WITT #11: Do we still have tolerance to each other?

Well, in these past few months I’ve heard and seen many Indonesian people and netizen were talking about religious intolerance and the next Jakarta’s Gubernatorial election. All of sudden, netizen on my Facebook, Twitter and Path, they’re always talking about who’s right and wrong, who’s more religious, the strongest and the smartest than others.

So it was started last month, when around 200,000 people of Muslim protesters rallied in the heart of Jakarta to demand the city’s Governor, Basuki Tjahja Purnama, or known by his Chinese nickname Ahok, to be prosecuted for alleged blasphemy through his video which goes viral in social media, when he made a comment on verses in the Quran during a visit to Thousand Islands regency in late September.

And now, the National Police still doing investigation for his case. The police have acknowledged that a video featuring Ahok had been edited by a social media user to make it appear that he was criticising the Quran. The video went viral after hard-line groups seized on the edited version and promoted it on social media (Amnesty International). That is why Ahok has denied making any defamatory remarks. Currently, he is barred from leaving the country and could face up to five years in prison if he is ultimately charged and convicted.

But then, I have read many news and articles regarding this matters and for me this issue has turn into very politically and full of intrigue, has been mixed up with some people who really defend Islamic value, some people who don’t really like Ahok to be the next Jakarta’s Governor since the beginning (both maybe because he is a Christian and Chinese, or because during his leadership Ahok very known as a Governor which is very straightforward, highly discipline, very brave and bold!) and some people who even ‘got paid’ by other groups who taking this as their advantages.

Below I’ve got a very nice perspective which published on The Conversation:

“…Indeed, there were many Muslim organisations that joined the rally, demanding Ahok to be jailed for blasphemy for “insulting Islam” over his comments criticizing his opponents for using Koran verses against him. Groups such as the Islamic Student Association (HMI), the Islamic Mujaheedin Assembly (MMI) and Hizbut Tahrir Indonesia all went along in the rally. The hard-line Islamic militia group the Islamic Defenders Front (FPI), notorious for violent thuggery and attacks against minorities, organised the rally and was the loudest and most visible on the scene.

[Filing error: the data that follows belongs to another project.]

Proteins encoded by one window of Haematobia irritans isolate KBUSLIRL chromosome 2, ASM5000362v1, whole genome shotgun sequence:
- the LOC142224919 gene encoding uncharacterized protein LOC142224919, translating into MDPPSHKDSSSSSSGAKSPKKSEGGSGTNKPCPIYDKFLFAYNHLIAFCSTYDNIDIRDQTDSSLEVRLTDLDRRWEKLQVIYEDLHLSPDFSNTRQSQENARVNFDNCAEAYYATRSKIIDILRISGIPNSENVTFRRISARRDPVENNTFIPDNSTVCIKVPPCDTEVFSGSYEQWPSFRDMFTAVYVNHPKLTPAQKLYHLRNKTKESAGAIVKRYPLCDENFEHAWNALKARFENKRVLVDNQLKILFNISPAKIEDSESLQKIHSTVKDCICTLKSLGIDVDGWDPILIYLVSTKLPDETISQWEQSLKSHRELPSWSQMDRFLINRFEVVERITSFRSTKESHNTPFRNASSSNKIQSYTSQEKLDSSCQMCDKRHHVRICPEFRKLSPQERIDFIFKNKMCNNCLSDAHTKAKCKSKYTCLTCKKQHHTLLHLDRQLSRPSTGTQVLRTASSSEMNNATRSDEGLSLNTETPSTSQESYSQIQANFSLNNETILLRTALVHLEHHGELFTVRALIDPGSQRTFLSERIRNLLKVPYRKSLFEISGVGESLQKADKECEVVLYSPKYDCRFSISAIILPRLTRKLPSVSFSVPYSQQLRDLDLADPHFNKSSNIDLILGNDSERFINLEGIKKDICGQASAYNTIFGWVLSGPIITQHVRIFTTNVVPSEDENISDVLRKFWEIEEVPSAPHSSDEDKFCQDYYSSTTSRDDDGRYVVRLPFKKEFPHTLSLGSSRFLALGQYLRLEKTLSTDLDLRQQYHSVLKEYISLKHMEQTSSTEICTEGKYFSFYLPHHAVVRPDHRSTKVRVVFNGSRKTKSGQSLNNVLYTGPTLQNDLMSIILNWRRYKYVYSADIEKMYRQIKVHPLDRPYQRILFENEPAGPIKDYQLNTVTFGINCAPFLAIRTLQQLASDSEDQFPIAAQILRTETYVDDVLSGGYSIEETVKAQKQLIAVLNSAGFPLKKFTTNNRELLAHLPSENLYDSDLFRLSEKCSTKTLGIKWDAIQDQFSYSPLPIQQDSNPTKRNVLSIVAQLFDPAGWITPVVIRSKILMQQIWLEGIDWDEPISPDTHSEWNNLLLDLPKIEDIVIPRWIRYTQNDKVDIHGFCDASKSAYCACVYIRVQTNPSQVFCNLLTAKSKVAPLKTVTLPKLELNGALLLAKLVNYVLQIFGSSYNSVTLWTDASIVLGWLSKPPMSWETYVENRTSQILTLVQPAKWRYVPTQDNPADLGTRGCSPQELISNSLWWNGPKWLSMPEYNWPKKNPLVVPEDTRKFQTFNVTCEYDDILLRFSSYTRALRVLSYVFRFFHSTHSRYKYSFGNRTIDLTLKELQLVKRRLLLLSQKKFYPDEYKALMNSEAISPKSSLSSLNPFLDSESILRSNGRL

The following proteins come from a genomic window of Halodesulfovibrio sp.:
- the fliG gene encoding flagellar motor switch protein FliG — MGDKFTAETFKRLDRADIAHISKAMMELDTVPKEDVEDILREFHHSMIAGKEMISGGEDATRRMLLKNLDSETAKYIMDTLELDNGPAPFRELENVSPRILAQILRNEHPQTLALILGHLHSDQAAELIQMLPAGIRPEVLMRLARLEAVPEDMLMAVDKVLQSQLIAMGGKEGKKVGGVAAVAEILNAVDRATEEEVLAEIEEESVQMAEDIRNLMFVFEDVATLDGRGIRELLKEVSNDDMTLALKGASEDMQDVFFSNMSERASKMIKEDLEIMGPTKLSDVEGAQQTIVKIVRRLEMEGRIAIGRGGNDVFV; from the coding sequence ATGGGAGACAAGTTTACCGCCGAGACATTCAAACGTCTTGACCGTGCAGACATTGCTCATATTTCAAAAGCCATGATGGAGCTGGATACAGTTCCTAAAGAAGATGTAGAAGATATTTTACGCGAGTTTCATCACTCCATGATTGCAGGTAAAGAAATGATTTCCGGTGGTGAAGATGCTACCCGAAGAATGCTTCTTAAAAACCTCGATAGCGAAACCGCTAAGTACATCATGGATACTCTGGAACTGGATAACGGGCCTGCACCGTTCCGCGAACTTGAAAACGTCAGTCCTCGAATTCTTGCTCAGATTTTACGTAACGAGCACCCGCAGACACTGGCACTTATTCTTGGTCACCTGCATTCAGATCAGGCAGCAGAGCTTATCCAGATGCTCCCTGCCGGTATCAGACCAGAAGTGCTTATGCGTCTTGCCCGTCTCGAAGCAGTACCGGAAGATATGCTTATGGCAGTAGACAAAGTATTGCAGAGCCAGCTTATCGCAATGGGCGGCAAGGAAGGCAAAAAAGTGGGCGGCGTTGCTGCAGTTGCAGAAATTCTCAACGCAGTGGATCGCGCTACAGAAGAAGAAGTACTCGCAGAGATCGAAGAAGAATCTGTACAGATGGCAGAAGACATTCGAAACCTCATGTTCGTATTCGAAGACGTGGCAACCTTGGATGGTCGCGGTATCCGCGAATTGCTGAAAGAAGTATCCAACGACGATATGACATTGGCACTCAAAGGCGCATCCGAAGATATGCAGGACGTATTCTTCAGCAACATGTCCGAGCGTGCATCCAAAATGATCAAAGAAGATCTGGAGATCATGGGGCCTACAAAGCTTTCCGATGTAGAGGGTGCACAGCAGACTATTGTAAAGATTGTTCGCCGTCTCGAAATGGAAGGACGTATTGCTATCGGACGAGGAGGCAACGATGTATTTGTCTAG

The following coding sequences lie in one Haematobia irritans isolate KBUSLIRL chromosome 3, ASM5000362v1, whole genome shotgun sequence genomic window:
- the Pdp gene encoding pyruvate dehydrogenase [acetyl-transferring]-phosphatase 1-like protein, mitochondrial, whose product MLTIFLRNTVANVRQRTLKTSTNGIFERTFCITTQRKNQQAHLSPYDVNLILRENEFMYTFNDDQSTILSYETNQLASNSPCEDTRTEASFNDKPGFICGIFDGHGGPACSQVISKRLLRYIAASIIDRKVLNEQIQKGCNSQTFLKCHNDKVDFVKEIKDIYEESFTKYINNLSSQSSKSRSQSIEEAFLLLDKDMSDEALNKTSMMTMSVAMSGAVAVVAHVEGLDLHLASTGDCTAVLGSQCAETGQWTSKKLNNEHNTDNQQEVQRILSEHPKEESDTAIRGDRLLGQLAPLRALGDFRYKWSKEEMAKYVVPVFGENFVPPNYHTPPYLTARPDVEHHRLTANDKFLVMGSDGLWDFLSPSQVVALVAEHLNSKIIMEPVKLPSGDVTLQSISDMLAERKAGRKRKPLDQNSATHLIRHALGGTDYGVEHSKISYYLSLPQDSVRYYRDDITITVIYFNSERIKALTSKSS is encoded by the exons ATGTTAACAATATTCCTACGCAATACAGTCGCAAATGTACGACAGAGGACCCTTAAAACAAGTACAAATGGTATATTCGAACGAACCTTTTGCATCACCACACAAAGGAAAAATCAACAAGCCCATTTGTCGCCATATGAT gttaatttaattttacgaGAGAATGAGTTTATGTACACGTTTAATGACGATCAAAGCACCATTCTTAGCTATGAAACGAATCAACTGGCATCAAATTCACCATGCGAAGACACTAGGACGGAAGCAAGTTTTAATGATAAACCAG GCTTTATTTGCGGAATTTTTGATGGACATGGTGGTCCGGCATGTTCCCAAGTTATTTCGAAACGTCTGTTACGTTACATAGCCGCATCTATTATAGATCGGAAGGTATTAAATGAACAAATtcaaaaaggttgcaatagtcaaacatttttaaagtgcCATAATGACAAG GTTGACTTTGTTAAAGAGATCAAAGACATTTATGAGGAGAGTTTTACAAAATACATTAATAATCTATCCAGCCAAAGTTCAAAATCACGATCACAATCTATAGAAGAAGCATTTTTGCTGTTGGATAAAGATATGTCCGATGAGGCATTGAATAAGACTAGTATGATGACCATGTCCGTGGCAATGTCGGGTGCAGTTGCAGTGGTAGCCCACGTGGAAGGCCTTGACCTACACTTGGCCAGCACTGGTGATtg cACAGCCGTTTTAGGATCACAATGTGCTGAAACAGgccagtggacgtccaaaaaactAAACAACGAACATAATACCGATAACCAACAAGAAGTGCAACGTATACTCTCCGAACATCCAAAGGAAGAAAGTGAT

But the reality of the November 4 rally in Jakarta is much more complex than growing Islamic radicalism in Indonesia.

Racism, the political agenda of Purnama’s opponents in the upcoming gubernatorial race, and discontent from the urban poor over Purnama’s policy on forced evictions all factor in the protest turnout in addition to religious motives to defend Islam.

The Conversation

Actually, I will not talk about all of these issues, I’d rather want to question myself (and you) after I see what happens recently,

“Do we still have this kind of tolerance feeling?”

“Does Indonesia still being a country which upholds religious tolerance?”

I hope we really still have it.

[deep sigh]

Nothing is perfect in this world. If Allah could forgive His people because of their mistakes and sins, then why we can’t forgive other people’s mistakes? I think, sins and mistakes are human responsible to their God, we do not need to judge others for the mistakes that they are making.

For me, Islam is about respect, kindness, loving, peaceful, tolerance, forgiving, and generous to each other, whenever and wherever you are.

Do we still have those feelings now?

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